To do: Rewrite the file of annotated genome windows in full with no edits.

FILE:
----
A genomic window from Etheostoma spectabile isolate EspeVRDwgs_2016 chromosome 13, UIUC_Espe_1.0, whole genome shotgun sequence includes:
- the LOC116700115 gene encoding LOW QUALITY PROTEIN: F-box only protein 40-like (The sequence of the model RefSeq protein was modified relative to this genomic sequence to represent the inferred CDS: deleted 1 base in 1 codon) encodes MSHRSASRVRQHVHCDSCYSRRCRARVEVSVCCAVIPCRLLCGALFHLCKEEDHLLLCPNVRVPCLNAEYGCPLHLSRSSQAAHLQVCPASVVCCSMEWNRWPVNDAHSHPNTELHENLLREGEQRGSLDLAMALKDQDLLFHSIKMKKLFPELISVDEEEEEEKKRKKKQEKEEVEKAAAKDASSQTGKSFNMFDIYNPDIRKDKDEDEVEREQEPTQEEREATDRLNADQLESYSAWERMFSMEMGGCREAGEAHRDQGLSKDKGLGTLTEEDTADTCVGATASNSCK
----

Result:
A genomic window from Etheostoma spectabile isolate EspeVRDwgs_2016 chromosome 13, UIUC_Espe_1.0, whole genome shotgun sequence includes:
- the LOC116700115 gene encoding LOW QUALITY PROTEIN: F-box only protein 40-like (The sequence of the model RefSeq protein was modified relative to this genomic sequence to represent the inferred CDS: deleted 1 base in 1 codon) encodes MSHRSASRVRQHVHCDSCYSRRCRARVEVSVCCAVIPCRLLCGALFHLCKEEDHLLLCPNVRVPCLNAEYGCPLHLSRSSQAAHLQVCPASVVCCSMEWNRWPVNDAHSHPNTELHENLLREGEQRGSLDLAMALKDQDLLFHSIKMKKLFPELISVDEEEEEEKKRKKKQEKEEVEKAAAKDASSQTGKSFNMFDIYNPDIRKDKDEDEVEREQEPTQEEREATDRLNADQLESYSAWERMFSMEMGGCREAGEAHRDQGLSKDKGLGTLTEEDTADTCVGATASNSCK